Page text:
Verbs: Teaching Implications


The commonly used definition of a verb as a 'doing' word leads to considerable confusion. Many verbs do not appear to be doing words (eg be; have; think) and many nouns and adjectives appear to be more active (eg hunting; angry). Avoid this definition and concentrate on looking at how verbs function.

Standard English:

There are several grammatical errors related to the verb that arise quite frequently in children's (and adults'!) writing, often due to distinctions between SE and dialects.

  • The past tense of 'be', which in SE is conjugated differently than in regional dialects. For example,

    Cockney You was great Standard English You were great
    Devon He were late Standard English He was late

  • Using the inflected past tense when the past participle is required. For example,

    He had went (went = inflected past tense; gone = past participle)
    She was sat down (sat = inflected past tense; sitting = present participle)

  • Using the preposition of rather than the contracted verb 've. For example,

    I could of (I could've)
    She should of (she should've)

Finite verbs

Confident, effective writing uses, on average, fewer finite verbs than less effective writing. This is because weaker writing often relies on the finite verbs to deliver all the action, whereas better writing expands the sentence with more descriptive detail. Look at the three extracts below, the first two from an A grade GCSE script and the third from an F grade GCSE script. The first two pieces use few finite verbs, and makes good use of adjectives, adverbial phrases and non-finite clauses to create a strong visual and sensual picture of the scene. By contrast, the third piece is a stream of finite verbs which keep the narrative action moving forward at too fast a pace, allowing no time for narrative reflection or for additional detail.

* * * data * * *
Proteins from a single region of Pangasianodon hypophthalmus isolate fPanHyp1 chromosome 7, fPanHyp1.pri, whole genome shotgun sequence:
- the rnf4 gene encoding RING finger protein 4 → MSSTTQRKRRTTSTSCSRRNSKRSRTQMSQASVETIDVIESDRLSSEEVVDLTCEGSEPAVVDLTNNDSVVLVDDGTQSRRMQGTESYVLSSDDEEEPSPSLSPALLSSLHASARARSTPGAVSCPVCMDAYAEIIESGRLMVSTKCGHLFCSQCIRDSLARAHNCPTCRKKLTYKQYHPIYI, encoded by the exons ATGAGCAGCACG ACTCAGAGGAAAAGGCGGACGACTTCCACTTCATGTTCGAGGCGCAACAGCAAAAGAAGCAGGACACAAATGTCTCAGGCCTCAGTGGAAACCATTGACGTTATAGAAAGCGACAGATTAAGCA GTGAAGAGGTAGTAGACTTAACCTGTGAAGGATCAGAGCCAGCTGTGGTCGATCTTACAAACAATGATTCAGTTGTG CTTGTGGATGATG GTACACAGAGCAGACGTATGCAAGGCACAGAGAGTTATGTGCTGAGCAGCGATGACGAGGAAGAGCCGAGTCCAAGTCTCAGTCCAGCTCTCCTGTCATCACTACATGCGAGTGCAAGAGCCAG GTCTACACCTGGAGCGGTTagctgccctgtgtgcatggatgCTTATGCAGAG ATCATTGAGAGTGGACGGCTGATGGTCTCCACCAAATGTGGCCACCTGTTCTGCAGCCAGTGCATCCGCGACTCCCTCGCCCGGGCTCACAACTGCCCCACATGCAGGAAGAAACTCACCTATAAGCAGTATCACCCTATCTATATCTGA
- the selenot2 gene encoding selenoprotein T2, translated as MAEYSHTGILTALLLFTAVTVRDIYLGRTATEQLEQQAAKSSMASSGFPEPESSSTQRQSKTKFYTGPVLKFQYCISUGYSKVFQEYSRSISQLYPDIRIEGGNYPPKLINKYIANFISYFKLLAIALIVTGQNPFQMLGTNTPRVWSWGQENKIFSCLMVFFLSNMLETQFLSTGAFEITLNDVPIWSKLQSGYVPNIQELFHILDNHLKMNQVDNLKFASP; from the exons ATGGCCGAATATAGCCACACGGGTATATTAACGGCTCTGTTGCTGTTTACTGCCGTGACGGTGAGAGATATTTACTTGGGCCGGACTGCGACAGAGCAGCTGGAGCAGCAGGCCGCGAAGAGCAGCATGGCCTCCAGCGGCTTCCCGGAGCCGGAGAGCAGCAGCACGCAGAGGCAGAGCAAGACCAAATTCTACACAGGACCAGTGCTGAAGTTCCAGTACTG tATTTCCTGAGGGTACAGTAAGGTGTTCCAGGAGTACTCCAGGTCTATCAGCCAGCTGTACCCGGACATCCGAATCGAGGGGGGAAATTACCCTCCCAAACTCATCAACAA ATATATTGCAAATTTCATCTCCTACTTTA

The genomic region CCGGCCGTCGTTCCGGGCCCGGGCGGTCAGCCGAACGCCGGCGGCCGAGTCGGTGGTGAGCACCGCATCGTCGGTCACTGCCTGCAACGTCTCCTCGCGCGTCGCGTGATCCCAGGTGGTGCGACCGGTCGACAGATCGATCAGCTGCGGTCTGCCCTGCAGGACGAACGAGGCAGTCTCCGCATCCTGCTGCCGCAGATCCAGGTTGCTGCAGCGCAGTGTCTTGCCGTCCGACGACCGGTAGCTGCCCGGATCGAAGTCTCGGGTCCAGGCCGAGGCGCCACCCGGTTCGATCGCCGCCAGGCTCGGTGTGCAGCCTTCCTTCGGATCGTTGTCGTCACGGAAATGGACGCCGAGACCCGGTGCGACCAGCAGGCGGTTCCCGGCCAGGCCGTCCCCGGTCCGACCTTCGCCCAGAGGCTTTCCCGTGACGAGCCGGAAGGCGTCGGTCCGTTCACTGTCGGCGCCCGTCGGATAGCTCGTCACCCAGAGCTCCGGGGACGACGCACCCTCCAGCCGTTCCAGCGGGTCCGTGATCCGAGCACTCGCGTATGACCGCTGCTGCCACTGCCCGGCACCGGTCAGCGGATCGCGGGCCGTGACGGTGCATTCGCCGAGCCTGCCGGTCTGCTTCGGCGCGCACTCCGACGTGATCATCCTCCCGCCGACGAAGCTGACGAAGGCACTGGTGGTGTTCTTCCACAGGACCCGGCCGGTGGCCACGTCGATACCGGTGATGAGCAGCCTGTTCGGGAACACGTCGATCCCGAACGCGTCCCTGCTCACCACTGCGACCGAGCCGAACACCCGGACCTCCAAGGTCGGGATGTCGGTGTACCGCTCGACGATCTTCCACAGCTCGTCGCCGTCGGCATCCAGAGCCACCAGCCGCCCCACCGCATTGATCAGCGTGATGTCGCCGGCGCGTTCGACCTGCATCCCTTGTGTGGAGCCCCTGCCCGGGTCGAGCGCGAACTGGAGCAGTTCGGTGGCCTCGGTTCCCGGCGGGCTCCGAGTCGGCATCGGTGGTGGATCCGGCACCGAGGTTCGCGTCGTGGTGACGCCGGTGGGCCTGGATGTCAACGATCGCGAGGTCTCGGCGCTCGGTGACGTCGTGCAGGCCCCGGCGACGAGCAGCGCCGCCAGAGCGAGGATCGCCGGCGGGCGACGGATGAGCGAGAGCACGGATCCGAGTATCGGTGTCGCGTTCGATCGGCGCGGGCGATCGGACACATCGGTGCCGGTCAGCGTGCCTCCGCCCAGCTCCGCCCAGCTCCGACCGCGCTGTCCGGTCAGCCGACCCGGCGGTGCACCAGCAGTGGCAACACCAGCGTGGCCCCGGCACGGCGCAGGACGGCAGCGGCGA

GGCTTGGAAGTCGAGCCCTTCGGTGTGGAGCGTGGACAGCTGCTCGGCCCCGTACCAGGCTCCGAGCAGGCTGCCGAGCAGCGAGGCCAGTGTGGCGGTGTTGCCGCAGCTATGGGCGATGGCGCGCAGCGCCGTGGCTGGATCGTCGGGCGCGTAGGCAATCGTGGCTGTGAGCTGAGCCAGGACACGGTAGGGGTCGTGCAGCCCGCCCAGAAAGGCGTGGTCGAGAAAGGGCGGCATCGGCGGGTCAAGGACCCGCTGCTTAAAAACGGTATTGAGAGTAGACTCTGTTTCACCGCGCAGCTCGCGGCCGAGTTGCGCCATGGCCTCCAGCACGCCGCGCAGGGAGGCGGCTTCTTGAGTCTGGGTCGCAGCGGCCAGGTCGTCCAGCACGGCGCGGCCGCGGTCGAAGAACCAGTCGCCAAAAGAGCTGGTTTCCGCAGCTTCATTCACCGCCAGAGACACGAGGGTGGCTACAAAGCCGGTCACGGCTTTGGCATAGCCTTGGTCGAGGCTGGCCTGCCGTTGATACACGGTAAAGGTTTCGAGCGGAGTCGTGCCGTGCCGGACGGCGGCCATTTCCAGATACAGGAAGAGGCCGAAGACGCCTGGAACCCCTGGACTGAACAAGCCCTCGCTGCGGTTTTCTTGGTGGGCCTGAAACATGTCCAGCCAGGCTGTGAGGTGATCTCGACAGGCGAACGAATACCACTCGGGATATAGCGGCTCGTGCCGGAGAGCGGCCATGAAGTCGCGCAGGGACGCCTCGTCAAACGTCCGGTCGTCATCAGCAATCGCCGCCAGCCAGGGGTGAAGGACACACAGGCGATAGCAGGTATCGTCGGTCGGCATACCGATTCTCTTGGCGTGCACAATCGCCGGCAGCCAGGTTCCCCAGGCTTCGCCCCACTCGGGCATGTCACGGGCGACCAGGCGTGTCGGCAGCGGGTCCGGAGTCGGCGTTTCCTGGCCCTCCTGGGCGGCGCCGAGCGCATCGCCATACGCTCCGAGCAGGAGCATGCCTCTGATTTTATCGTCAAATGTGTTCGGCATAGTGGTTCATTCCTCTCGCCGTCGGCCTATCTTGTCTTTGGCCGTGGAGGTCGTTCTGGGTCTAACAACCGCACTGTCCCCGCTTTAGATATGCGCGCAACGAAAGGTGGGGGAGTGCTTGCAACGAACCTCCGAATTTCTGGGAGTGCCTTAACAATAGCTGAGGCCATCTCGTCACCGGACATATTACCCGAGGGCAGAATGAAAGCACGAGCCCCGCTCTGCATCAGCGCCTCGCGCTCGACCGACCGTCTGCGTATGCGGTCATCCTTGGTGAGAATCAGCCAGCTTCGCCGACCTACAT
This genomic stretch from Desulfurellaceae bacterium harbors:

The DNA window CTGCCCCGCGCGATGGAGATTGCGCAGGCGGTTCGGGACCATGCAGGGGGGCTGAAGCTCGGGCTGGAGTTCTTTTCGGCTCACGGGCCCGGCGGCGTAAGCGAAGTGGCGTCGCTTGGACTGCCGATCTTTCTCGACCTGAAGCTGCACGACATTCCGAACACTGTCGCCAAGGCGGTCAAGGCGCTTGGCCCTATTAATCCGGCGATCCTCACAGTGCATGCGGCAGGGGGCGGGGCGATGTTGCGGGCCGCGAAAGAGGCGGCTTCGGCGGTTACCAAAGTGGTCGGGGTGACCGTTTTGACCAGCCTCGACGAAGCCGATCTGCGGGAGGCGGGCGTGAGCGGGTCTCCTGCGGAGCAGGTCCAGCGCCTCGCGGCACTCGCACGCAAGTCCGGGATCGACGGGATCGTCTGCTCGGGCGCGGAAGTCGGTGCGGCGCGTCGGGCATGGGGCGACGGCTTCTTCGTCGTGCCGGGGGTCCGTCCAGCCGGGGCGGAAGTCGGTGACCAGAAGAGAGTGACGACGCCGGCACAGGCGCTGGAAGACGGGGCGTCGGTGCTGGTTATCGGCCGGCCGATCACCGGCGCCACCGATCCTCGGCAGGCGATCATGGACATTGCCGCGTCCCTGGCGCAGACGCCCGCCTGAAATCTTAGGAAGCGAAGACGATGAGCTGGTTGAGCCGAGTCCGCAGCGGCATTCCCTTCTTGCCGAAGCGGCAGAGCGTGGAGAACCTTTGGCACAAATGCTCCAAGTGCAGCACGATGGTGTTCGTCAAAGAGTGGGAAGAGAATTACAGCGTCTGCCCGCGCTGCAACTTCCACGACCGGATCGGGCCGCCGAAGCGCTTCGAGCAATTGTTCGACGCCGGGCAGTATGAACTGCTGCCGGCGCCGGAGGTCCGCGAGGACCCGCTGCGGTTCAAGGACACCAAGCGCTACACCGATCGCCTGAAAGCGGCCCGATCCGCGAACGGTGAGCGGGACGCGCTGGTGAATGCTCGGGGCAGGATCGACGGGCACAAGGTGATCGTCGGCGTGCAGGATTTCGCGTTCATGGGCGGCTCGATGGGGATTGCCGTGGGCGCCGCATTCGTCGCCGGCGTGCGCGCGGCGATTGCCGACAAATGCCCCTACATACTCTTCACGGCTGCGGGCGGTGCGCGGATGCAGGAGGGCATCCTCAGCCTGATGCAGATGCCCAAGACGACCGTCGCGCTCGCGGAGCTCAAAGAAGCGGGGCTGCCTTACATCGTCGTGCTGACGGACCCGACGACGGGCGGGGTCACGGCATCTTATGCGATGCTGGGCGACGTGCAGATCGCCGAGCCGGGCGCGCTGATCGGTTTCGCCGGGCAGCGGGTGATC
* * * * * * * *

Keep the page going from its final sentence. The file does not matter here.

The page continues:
Who knows what might lurk around the next corner? The high rise buildings threaten the dark alleys and streets. All is dark and silent.

As I watch over the city I see the moonlight catching an office window making it look almost golden. The smells from the rubbish dumped by people shopping and the overloaded bins rises up. The stench is unbelievable like dead bodies left to rot in a cold, damp cellar.

When I came out she said she was going to run away and never come back. I just said "yes" and carried on to work. At 6.00 when I come home from work I went in her bedroom and some of her clothes had gone. So as I looked in her room I looked she had gone. I sat down and phoned the police and they came over and I gave them a statement and a picture of what she looked like and...

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